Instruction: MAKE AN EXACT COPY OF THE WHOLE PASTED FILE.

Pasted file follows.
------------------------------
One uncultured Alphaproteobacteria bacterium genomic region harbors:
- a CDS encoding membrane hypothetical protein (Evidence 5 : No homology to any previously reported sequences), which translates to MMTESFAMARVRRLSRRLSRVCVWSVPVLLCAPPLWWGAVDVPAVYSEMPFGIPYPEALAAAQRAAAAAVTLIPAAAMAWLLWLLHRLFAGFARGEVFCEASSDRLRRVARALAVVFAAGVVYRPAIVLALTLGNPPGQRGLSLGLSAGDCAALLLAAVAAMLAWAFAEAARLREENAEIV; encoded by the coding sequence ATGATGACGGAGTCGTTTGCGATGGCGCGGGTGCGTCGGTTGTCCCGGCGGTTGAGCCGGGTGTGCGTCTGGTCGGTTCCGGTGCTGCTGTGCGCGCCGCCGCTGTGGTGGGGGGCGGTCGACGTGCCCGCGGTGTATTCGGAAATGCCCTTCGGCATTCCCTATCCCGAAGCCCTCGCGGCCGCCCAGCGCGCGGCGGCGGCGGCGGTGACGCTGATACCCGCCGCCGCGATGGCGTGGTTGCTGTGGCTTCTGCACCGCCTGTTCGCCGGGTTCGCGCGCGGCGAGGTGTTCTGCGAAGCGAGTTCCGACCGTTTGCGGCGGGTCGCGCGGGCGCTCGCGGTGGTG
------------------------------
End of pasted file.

One uncultured Alphaproteobacteria bacterium genomic region harbors:
- a CDS encoding membrane hypothetical protein (Evidence 5 : No homology to any previously reported sequences), which translates to MMTESFAMARVRRLSRRLSRVCVWSVPVLLCAPPLWWGAVDVPAVYSEMPFGIPYPEALAAAQRAAAAAVTLIPAAAMAWLLWLLHRLFAGFARGEVFCEASSDRLRRVARALAVVFAAGVVYRPAIVLALTLGNPPGQRGLSLGLSAGDCAALLLAAVAAMLAWAFAEAARLREENAEIV; encoded by the coding sequence ATGATGACGGAGTCGTTTGCGATGGCGCGGGTGCGTCGGTTGTCCCGGCGGTTGAGCCGGGTGTGCGTCTGGTCGGTTCCGGTGCTGCTGTGCGCGCCGCCGCTGTGGTGGGGGGCGGTCGACGTGCCCGCGGTGTATTCGGAAATGCCCTTCGGCATTCCCTATCCCGAAGCCCTCGCGGCCGCCCAGCGCGCGGCGGCGGCGGCGGTGACGCTGATACCCGCCGCCGCGATGGCGTGGTTGCTGTGGCTTCTGCACCGCCTGTTCGCCGGGTTCGCGCGCGGCGAGGTGTTCTGCGAAGCGAGTTCCGACCGTTTGCGGCGGGTCGCGCGGGCGCTCGCGGTGGTG